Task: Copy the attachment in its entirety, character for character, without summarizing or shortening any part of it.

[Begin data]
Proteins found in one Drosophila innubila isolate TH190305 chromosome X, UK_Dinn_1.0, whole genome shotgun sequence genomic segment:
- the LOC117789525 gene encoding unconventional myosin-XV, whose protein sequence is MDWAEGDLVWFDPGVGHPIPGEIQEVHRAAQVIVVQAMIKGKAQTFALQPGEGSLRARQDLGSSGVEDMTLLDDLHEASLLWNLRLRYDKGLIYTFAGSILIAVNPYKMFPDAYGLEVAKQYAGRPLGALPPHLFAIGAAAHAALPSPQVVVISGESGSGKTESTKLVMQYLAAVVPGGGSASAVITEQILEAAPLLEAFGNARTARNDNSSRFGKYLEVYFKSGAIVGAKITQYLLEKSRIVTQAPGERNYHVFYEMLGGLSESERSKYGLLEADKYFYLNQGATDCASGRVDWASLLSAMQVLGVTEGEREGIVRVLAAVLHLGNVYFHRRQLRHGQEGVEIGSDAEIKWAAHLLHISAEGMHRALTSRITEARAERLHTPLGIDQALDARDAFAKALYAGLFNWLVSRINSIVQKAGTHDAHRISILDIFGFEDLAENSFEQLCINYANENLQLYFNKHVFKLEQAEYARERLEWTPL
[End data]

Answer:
Proteins found in one Drosophila innubila isolate TH190305 chromosome X, UK_Dinn_1.0, whole genome shotgun sequence genomic segment:
- the LOC117789525 gene encoding unconventional myosin-XV, whose protein sequence is MDWAEGDLVWFDPGVGHPIPGEIQEVHRAAQVIVVQAMIKGKAQTFALQPGEGSLRARQDLGSSGVEDMTLLDDLHEASLLWNLRLRYDKGLIYTFAGSILIAVNPYKMFPDAYGLEVAKQYAGRPLGALPPHLFAIGAAAHAALPSPQVVVISGESGSGKTESTKLVMQYLAAVVPGGGSASAVITEQILEAAPLLEAFGNARTARNDNSSRFGKYLEVYFKSGAIVGAKITQYLLEKSRIVTQAPGERNYHVFYEMLGGLSESERSKYGLLEADKYFYLNQGATDCASGRVDWASLLSAMQVLGVTEGEREGIVRVLAAVLHLGNVYFHRRQLRHGQEGVEIGSDAEIKWAAHLLHISAEGMHRALTSRITEARAERLHTPLGIDQALDARDAFAKALYAGLFNWLVSRINSIVQKAGTHDAHRISILDIFGFEDLAENSFEQLCINYANENLQLYFNKHVFKLEQAEYARERLEWTPL